At the beginning of the year a number of our crew were interviewed by Nick & Katie from Perth’s Progressive Podcast. We talked about the history of Street Medicine, Occupy (Melbourne), organizing using Anarchist principles, Activist Burnout and building Affinity Groups.
Click on the image below to listen to the complete interview.
And if you are desperate to hear independent media in Australia:
be sure to listen to the Progressive Podcast each and every month.
We’re suckers for Rites of Passage. As a people we are compelled to commemorate moments in time.
And what a moment in time Occupy Melbourne turned out to be!
“Occupy” and “Melbourne” those two words are branded onto the consciousness of all those who lived it like retina burns created from staring at the sun for too long. There was no way its year anniversary was going to pass without commentary or ceremony.
I was always divided on how to approach the date. Of course, a return to Occupying City Square was a flickering phantom of an idea; but I had neither the personal resources or the belief the movement had the momentum to go down that path again so soon.
There was talk of holding a memorial at City Square. An OM museum springing into life within which we could relive the good times and pore scorn on the The State which sponsored our eviction Yet, on land stolen from it’s First Nation owners and in a nation where refugees in mandatory detention sew their lips closed as the only form of protest available to them I couldn’t escape the notion such a memorial was a bit self-indulgent.
Fortunately, better organized comrades in distant lands were far in advance of our planning.
When I heard about the potbanging actions actions rolling out across the planet I thought: “here was a show of defiance that I could get behind!”. After a year of watching OM being ground down by the unrelenting bullying of the Council and Police what better way of marking the day which radicalized hundreds than by taking our racket to the streets. After all, the economic inequalities that created Occupy Melbourne are still present … and they have intensified!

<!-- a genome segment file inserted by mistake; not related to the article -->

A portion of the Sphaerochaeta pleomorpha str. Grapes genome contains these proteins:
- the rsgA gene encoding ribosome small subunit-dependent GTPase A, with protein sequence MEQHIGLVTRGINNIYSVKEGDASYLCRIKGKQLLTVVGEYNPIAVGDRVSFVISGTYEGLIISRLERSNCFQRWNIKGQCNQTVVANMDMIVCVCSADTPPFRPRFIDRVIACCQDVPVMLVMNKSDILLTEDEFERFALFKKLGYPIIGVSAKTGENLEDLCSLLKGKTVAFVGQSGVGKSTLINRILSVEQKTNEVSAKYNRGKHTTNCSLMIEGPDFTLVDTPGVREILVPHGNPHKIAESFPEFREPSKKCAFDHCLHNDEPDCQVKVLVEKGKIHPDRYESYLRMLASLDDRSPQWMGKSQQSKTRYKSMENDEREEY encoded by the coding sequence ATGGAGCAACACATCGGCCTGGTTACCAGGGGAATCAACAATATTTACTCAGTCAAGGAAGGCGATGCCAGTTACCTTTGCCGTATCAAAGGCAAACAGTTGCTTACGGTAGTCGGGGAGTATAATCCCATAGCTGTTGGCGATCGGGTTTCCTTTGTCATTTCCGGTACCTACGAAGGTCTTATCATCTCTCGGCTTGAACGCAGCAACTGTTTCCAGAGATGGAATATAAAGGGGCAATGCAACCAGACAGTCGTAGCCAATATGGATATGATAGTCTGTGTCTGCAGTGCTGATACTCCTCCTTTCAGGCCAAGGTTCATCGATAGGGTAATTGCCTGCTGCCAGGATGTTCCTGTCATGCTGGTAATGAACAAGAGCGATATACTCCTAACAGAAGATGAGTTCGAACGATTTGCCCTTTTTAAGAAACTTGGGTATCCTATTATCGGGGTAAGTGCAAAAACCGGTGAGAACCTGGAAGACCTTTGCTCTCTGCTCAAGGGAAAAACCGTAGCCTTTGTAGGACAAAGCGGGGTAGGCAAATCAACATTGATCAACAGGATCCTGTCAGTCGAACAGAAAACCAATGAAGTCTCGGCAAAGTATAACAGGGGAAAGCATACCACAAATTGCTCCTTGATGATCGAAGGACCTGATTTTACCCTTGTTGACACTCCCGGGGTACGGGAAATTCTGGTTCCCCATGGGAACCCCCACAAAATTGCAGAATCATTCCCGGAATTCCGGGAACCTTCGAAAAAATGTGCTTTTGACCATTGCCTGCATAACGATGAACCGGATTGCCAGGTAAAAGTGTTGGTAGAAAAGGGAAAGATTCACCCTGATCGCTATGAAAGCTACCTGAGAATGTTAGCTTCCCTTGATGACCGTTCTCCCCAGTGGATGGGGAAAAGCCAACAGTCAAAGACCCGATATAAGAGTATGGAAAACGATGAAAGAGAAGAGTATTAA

So on Oct 13th we made such a noise to remind the 1%masters of the world that we are still here and that we are still pissed off!
FACT played multiple roles on this day: from organizing and endorsing the Casserole pot-banging march (which united with the Campaign for Women’s Reproductive Rights outside Parliament House to stand in defiance of a crowd of 2,000 Pro-Lifers who are demanding the repeal of Victorian abortion laws where we all drowned out a real-life 1%’er in line to the British Throne speaker!), to performing some minor first-aid and marshalling.
“Reflection is an important human activity in which people recapture their experience, think about it, mull it over and evaluate it. It is this working with experience that is important in learning.”
Occupy Melbourne: Day 3
An untold story from Melbourne Street Medic Collective early history is contained within the pages of the Occupy Melbourne Reflects Journal (click here for the FREE DOWNLOAD)
The Occupy Movement sought to bring together a diversity of voices. In June 2012, some of those voices answered a call to contribute to the Occupy Melbourne Reflects project. The resulting stories are a snap shot of opinions and reflections upon the events of the preceding tumultuous 9 months.
This collection of thoughts, analysis and stories offer a valuable resource because so much of the Occupy Story played out on social networks where considered perspectives were often lost in a cacophony and where reflection is all but impossible to practice. And lessons must be learned if activists and social movements are to flourish. A life-changing convergence like Occupy offers valuable insights into where to go next with our struggle against the policy’s of the 1%.Some of those lessons may very well be preserved within this zine as a lasting legacy on how Occupy played out in Australia.
The MelbFACT story is called: THE SECRET ORIGIN OF AN AFFINITY GROUP and can be found on Page 25 of the journal.
The opening quote is from: ^ Boud D, Keogh R and Walker D (1985) Reflection, Turning Experience into Learning, Routledge. ISBN 0-85038-864-3. p. 19